Science with the murchison widefield array

Judd Bowman, Iver Cairns, David L. Kaplan, Tara Murphy, Divya Oberoi, Lister Staveley-Smith, Wayne Arcus, David G. Barnes, Gianni Bernardi, Frank H. Briggs, Shea Brown, John D. Bunton, Adam J. Burgasser, Roger J. Cappallo, Shami Chatterjee, Brian E. Corey, Anthea Coster, Avinash Deshpande, Ludi Desouza, David EmrichPhilip Erickson, Robert F. Goeke, B. M. Gaensler, Lincoln J. Greenhill, Lisa Harvey-Smith, Bryna J. Hazelton, David Herne, Jacqueline N. Hewitt, Melanie Johnston-Hollitt, Justin C. Kasper, Barton B. Kincaid, Ronald Koenig, Eric Kratzenberg, Colin J. Lonsdale, Mervyn J. Lynch, Lynn D. Matthews, S. Russell McWhirter, Daniel A. Mitchell, Miguel F. Morales, Edward H. Morgan, Stephen M. Ord, Joseph Pathikulangara, Thiagaraj Prabu, Ronald A. Remillard, Timothy Robishaw, Alan E E Rogers, Anish A. Roshi, Joseph E. Salah, Robert J. Sault, N. Udaya Shankar, K. S. Srivani, Jamie B. Stevens, Ravi Subrahmanyan, Steven J. Tingay, Randall B. Wayth, Mark Waterson, Rachel L. Webster, Alan R. Whitney, Andrew J. Williams, Christopher L. Williams, J. Stuart B Wyithe

Research output: Contribution to journalArticle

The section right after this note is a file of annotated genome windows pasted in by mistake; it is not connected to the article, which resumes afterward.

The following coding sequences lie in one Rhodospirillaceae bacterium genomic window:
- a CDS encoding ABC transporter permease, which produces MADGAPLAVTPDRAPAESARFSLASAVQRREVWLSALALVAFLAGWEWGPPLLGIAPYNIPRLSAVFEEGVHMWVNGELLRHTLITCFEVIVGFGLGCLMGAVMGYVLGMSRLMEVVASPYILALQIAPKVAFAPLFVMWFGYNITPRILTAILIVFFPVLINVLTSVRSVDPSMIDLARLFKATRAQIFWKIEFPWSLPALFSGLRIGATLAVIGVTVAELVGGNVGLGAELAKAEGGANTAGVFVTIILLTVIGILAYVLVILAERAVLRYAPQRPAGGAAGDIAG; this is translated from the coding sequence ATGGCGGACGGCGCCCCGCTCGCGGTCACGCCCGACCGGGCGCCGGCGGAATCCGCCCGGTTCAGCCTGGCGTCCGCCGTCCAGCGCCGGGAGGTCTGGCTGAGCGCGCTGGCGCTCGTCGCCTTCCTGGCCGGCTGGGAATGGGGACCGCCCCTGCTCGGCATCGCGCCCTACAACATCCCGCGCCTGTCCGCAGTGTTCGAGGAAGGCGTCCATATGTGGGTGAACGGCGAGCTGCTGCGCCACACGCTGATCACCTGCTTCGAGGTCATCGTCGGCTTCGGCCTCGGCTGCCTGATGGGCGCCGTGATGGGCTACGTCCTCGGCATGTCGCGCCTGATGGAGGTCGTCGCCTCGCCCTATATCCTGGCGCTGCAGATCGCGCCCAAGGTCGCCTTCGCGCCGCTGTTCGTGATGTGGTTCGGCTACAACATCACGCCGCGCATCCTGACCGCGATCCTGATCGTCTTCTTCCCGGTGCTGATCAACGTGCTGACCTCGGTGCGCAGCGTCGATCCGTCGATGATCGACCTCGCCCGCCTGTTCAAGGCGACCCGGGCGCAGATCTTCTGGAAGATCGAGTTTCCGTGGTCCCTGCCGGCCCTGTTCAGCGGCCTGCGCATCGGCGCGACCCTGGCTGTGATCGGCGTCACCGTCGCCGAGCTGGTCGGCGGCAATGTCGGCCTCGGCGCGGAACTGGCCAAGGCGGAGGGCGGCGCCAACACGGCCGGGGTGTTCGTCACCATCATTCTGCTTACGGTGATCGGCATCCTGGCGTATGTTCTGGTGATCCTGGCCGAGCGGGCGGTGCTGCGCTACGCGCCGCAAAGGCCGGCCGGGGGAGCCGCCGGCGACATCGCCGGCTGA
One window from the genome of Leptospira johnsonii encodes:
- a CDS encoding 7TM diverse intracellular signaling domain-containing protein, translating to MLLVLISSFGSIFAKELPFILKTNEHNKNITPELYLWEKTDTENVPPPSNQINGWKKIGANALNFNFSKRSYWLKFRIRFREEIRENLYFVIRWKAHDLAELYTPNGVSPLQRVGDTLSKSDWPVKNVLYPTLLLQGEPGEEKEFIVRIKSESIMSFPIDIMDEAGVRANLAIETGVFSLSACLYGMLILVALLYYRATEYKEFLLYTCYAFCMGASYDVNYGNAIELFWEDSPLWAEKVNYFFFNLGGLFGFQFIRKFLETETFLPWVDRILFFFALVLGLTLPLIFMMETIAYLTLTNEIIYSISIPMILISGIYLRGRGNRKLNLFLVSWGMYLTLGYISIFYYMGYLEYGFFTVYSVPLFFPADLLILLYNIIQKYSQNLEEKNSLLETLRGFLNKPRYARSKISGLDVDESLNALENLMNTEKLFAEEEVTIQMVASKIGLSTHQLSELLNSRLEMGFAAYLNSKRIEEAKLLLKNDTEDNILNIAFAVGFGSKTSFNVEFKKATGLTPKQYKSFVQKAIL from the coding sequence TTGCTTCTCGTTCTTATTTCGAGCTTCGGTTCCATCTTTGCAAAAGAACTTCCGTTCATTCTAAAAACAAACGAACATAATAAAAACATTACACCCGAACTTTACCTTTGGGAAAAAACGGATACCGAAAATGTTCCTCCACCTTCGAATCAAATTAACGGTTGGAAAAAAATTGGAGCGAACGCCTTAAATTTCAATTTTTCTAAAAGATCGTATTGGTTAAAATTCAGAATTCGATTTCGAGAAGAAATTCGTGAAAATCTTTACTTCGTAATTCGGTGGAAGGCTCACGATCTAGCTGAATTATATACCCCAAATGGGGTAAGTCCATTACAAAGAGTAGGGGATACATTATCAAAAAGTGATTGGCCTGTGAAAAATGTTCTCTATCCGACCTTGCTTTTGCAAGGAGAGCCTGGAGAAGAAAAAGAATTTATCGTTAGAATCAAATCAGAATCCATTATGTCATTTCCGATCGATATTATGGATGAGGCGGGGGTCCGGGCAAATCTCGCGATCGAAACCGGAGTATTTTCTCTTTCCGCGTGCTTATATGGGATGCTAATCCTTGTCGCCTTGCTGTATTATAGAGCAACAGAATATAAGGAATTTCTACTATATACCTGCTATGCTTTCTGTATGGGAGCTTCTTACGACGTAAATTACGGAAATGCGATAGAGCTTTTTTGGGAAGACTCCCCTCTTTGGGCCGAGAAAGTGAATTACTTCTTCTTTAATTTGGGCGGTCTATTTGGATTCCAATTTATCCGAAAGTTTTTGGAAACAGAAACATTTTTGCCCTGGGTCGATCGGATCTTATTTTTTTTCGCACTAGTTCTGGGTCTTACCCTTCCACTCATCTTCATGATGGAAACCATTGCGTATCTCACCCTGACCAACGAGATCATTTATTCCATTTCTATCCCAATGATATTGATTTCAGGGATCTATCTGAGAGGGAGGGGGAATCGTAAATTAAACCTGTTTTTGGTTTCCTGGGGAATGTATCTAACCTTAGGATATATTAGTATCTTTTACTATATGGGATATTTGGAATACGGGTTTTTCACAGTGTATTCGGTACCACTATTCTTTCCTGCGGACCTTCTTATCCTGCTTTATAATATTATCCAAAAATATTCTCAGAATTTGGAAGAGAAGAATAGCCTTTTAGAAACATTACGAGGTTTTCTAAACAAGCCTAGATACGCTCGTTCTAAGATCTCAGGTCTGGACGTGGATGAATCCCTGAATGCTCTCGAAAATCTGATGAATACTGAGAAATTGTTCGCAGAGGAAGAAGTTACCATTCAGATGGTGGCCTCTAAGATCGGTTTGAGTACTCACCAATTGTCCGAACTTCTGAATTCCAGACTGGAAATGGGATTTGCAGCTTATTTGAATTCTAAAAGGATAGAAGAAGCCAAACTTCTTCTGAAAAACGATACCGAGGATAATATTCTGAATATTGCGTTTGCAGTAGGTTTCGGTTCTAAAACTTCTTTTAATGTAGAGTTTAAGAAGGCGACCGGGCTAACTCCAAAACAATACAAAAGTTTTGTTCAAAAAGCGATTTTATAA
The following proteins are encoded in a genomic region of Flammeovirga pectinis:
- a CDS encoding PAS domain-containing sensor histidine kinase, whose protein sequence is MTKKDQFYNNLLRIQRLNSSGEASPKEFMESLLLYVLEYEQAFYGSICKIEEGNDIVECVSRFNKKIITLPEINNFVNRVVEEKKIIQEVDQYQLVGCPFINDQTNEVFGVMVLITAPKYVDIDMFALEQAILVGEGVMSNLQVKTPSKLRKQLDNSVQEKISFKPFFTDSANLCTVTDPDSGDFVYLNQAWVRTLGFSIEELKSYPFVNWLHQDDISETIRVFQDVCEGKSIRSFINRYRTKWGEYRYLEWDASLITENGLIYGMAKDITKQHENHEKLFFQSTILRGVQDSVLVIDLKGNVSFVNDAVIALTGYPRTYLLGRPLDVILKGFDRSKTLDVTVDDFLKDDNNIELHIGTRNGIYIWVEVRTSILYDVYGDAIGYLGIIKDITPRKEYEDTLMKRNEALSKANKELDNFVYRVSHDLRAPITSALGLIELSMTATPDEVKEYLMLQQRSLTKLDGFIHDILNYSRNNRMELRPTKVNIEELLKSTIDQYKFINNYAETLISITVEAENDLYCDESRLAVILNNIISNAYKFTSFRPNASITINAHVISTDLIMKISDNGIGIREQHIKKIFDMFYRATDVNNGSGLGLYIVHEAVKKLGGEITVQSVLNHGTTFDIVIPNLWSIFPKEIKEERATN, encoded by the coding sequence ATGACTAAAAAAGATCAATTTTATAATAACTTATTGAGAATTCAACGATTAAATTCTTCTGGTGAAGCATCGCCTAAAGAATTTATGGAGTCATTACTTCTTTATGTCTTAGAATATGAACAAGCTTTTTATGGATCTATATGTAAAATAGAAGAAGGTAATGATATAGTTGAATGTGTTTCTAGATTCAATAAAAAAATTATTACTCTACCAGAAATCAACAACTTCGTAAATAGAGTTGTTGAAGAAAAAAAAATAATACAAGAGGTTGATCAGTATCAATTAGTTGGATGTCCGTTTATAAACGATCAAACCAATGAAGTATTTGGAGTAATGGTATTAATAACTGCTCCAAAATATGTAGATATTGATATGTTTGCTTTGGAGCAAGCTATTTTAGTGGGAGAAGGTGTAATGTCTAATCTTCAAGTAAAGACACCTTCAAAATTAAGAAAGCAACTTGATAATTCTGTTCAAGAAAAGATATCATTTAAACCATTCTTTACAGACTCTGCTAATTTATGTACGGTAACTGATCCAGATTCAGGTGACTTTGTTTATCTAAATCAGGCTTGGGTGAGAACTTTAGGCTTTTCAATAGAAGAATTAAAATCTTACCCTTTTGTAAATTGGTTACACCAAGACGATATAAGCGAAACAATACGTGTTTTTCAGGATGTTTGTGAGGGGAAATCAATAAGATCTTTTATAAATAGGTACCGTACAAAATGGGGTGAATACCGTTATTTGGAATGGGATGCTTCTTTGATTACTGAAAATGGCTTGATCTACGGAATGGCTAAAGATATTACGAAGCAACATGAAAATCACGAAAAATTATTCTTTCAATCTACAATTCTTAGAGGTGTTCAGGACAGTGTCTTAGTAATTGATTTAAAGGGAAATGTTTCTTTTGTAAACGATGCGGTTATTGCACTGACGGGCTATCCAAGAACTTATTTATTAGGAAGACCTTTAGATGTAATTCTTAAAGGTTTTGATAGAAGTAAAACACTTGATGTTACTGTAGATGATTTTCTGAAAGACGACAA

170 Scopus citations

Abstract

Significant new opportunities for astrophysics and cosmology have been identified at low radio frequencies. The Murchison Widefield Array is the first telescope in the southern hemisphere designed specifically to explore the low-frequency astronomical sky between 80 and 300 MHz with arcminute angular resolution and high survey efficiency. The telescope will enable new advances along four key science themes, including searching for redshifted 21-cm emission from the EoR in the early Universe; Galactic and extragalactic all-sky southern hemisphere surveys; time-domain astrophysics; and solar, heliospheric, and ionospheric science and space weather. The Murchison Widefield Array is located in Western Australia at the site of the planned Square Kilometre Array (SKA) low-band telescope and is the only low-frequency SKA precursor facility. In this paper, we review the performance properties of the Murchison Widefield Array and describe its primary scientific objectives.

Original languageEnglish (US)
Article numbere031
JournalPublications of the Astronomical Society of Australia
Volume30
Issue number1
DOIs
StatePublished - Jan 1 2013

Keywords

  • Sun: general
  • dark ages
  • first stars
  • instrumentation: interferometers
  • radio continuum: general
  • radio lines: general
  • reionisation

ASJC Scopus subject areas

  • Astronomy and Astrophysics
  • Space and Planetary Science

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  • Cite this

    Bowman, J., Cairns, I., Kaplan, D. L., Murphy, T., Oberoi, D., Staveley-Smith, L., Arcus, W., Barnes, D. G., Bernardi, G., Briggs, F. H., Brown, S., Bunton, J. D., Burgasser, A. J., Cappallo, R. J., Chatterjee, S., Corey, B. E., Coster, A., Deshpande, A., Desouza, L., ... Wyithe, J. S. B. (2013). Science with the murchison widefield array. Publications of the Astronomical Society of Australia, 30(1), [e031]. https://doi.org/10.1017/pas.2013.009